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Hawker's Poor Man's Concordance And Dictionary
We meet with this word only in the Songs of Solomon. In Song of Song of Solomon 2:17, the word is retained in its original, Berber; but in Song of Song of Solomon 8:14, it is translated "mountains of spices." In the margin of the Bible it is rendered division; as if separating from Christ. Some of the copies read the word Bethel; but it certainly is a different word, and of a different meaning. It hath been rendered very sweet and gracious, I believe at times, to the follower of the Lord, when feeling the desires of the soul going out in longings for the Lord Jesus. So Old Testament saints sought the coming of Christ, as upon the mountains of Bether, when in the dark shade of Jewish ordinances they saw the type and shadow of good things to come, and longed for the substance. And so New Testament believers, who have once seen and tasted that the Lord is gracious, are longing for renewed visits of Jesus, when in seasons of distance, and darkness, and unbelief, they feel as on the mountains of Berber, waiting his coming. And how do the best of saints, in the present day, and they who enjoy most of the Redeemer's presence and grace, still long for the full manifestation of his person, and the coming of that great day, when he will come "to be glorified in his saints, and to be admired in all that believe." (2 Thessalonians 1:10) Say, reader, doth not your heart go forth, as the church of old did, (sure I am it must, if so be Christ is precious) crying out with the same rapture, "Make haste my beloved; and until that everlasting day, break upon my redeemed soul, be thou like to a roe, or a young hart, upon the mountains of Berber." (Song of Song of Solomon 2:17; Son 8:14)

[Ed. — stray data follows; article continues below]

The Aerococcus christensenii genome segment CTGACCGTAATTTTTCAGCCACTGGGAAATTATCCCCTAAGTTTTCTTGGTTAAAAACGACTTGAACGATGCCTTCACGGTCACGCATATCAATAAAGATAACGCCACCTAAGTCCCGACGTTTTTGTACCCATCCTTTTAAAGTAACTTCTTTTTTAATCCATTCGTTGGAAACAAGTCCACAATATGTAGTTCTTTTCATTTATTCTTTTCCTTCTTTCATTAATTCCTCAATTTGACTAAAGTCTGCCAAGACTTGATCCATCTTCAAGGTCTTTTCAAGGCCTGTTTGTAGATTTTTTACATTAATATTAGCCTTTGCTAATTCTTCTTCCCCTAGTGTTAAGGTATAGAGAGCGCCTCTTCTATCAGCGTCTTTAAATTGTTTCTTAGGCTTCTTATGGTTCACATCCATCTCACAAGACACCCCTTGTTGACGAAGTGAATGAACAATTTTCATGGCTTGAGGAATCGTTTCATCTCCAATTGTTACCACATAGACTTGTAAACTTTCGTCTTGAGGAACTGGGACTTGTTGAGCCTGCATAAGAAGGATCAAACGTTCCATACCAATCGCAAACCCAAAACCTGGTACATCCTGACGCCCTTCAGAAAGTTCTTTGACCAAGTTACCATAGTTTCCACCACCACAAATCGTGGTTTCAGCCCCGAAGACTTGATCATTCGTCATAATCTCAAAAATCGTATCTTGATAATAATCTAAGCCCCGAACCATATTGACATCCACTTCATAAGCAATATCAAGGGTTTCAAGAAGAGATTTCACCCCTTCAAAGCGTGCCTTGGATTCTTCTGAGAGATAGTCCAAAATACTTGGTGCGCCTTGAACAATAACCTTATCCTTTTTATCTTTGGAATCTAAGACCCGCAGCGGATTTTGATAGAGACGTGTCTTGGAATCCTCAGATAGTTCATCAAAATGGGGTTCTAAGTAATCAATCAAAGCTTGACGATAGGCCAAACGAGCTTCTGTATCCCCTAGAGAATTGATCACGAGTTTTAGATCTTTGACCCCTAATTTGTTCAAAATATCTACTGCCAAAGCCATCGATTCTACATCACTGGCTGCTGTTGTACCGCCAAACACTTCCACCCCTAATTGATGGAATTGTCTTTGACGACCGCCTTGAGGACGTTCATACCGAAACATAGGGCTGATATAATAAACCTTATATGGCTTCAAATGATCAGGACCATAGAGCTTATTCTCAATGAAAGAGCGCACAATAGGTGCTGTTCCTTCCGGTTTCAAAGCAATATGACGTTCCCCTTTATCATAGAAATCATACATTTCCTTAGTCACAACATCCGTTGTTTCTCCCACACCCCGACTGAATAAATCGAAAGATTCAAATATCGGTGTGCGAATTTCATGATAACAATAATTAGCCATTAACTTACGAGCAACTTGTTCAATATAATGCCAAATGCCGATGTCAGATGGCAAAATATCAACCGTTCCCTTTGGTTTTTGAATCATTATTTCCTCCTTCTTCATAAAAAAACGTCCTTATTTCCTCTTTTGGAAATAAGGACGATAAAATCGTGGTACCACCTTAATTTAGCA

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Hawker, Robert D.D. Entry for 'Bether'. Hawker's Poor Man's Concordance and Dictionary. https://www.studylight.org/dictionaries/eng/pmd/b/bether.html. London. 1828.